The FDIC expands and strengthens international engagement by providing secondment opportunities to foreign officials to engage in long-term consultation with FDIC subject-matter experts in areas related to bank supervision, deposit insurance, and resolutions. In 2014, two officials from the Deposit Insurance Corporation of Japan and the Korea Deposit Insurance Corporation concluded their secondments to the FDIC, and two new secondees from these agencies joined the FDIC, each for one-year assignments.
Key International Engagements
In 2014, the FDIC took important steps to strengthen its relationships with key jurisdictions worldwide. In February, FDIC executives attended the U.S.-India Financial Regulatory Dialogue, hosted by the Securities and Exchange Bureau of India (SEBI) in Mumbai. U.S. representatives from the Treasury Department, FRB, SEC, Commodity Futures Exchange Commission, and the Federal Insurance Office met with the Indian Ministry of Finance, Reserve Bank of India, the Forward Markets Commission, and the Insurance Regulatory and Development Authority to discuss banking sector developments, commodity market and capital market issues, insurance and pension regulation, and financial regulatory reform in each country. The FDIC discussed the U.S. bank resolution regime and new resolution powers for nonbank resolutions. The Reserve Bank of India, in turn, explained its proposed banking reform legislation that would dissolve the current Deposit Insurance and Credit Guarantee Corporation and create a new resolution corporation responsible for the resolution of bank and nonbank financial institutions in India.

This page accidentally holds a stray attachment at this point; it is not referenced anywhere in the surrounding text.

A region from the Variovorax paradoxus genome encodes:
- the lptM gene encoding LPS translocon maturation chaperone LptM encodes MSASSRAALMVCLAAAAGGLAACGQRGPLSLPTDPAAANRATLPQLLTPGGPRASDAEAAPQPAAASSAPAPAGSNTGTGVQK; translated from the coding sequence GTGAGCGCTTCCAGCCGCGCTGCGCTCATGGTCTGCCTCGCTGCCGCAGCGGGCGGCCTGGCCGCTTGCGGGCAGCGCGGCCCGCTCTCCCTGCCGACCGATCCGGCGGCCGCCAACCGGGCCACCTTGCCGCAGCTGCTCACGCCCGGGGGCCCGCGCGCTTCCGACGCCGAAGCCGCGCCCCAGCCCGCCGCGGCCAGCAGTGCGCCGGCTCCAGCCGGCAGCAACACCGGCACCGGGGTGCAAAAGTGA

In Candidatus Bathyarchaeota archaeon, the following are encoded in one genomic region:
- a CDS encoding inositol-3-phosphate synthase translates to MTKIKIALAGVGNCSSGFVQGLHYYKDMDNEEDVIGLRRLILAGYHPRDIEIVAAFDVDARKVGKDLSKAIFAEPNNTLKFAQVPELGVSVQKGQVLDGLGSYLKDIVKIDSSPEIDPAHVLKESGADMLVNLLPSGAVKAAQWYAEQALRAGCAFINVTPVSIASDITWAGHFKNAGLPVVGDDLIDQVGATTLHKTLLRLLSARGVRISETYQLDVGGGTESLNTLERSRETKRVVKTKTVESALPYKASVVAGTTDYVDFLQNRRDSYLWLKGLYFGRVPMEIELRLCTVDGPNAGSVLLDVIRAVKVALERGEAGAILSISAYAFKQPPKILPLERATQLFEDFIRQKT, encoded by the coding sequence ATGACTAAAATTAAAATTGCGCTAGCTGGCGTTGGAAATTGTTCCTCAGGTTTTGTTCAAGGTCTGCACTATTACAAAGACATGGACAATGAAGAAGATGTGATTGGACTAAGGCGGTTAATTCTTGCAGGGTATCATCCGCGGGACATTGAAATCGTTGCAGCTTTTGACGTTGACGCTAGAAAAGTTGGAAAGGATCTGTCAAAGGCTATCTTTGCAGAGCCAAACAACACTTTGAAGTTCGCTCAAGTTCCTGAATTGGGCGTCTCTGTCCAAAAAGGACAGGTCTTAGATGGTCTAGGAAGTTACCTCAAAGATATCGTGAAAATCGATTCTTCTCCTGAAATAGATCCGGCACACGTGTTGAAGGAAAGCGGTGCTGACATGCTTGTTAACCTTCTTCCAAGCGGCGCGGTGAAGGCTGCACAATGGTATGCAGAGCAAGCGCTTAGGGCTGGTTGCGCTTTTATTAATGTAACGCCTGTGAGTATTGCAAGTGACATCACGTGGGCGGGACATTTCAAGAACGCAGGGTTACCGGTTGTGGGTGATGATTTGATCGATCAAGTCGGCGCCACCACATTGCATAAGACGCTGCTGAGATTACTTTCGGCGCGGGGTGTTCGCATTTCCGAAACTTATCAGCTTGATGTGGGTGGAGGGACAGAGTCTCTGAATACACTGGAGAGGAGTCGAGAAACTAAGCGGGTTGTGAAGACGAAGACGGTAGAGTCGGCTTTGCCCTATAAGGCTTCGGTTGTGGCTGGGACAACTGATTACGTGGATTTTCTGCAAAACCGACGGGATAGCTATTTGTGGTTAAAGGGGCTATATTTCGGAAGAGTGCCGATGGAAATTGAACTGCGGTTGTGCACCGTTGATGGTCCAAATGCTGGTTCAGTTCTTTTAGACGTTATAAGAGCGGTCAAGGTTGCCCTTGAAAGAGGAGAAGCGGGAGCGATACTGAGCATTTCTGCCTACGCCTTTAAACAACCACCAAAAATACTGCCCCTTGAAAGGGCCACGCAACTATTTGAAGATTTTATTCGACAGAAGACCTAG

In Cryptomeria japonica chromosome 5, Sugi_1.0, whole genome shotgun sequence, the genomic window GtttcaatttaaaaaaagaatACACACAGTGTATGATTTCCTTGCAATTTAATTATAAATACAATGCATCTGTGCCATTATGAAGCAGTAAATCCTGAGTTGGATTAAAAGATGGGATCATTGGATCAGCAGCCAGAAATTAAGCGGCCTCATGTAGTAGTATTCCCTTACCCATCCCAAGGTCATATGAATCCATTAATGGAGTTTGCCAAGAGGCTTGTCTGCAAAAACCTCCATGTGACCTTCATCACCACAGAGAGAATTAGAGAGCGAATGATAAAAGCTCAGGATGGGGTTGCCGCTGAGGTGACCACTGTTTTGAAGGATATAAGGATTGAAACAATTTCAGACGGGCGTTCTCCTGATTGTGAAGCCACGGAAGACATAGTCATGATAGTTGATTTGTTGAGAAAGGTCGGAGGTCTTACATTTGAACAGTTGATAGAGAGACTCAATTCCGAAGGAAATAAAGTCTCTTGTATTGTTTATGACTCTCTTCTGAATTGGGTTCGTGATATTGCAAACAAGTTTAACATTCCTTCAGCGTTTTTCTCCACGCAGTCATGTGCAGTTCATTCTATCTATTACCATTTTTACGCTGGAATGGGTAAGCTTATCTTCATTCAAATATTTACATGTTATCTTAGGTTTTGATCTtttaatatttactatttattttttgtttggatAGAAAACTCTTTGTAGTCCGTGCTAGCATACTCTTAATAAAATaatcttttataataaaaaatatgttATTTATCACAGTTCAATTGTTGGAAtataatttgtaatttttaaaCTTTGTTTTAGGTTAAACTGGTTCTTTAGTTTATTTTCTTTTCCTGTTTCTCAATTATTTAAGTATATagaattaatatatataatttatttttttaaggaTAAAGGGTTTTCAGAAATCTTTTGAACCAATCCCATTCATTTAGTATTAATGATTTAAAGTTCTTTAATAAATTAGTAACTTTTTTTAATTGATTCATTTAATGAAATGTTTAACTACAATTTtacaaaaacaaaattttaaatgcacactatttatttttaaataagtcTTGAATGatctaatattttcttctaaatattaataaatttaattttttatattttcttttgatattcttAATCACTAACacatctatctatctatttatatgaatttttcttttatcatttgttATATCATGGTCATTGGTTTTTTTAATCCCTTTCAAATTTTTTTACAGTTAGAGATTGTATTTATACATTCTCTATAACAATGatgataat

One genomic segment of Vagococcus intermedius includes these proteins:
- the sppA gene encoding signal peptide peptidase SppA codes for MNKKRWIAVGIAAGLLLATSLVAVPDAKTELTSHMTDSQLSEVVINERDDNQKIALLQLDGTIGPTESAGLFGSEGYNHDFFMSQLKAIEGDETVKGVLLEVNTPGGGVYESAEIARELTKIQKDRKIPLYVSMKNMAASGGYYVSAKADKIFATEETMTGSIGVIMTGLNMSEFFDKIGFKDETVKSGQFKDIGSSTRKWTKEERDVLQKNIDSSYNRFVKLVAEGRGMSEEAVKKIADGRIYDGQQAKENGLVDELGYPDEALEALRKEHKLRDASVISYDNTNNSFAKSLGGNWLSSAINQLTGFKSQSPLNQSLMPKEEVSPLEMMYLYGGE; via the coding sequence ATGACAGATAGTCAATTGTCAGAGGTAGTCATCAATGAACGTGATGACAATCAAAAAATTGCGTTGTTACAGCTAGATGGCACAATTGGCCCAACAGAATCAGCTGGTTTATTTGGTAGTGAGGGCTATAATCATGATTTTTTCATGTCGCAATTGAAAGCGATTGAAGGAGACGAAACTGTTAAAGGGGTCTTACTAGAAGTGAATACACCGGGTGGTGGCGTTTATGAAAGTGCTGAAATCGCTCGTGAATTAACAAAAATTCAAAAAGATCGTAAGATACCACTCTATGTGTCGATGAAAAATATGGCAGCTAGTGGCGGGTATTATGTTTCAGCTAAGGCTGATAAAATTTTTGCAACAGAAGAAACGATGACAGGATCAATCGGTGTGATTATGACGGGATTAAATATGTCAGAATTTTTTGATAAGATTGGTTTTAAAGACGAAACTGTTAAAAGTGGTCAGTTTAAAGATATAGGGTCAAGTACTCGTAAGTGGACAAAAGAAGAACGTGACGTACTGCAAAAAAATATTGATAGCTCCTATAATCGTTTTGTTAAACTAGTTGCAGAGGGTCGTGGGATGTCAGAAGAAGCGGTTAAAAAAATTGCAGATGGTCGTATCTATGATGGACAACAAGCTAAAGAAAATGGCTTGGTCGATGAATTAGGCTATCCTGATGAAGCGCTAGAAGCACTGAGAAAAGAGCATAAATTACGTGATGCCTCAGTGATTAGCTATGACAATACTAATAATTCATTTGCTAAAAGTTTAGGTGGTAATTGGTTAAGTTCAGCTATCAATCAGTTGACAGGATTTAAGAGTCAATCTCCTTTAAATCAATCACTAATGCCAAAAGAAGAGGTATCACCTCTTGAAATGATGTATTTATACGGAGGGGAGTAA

In July 2014, Secretary of the Treasury Jacob Lew and Secretary of State John Kerry led a delegation of senior U.S. officials to Beijing, China, to participate in the 6th U.S.-China Strategic and Economic Dialogue. Secretary Lew and Vice Premier Wang Yang led the Economic Track discussion. The FDIC was represented at the meetings, alongside a high-level delegation of Cabinet members, ministers, agency heads, and senior officials from both countries. Among key outcomes, such as commitments by China to liberalize its exchange rate regime, reduce barriers to trade, and further open its markets, China also committed to accelerate the establishment of a deposit insurance system and improve the resolution mechanism for financial institutions through issuing regulations on bank resolution.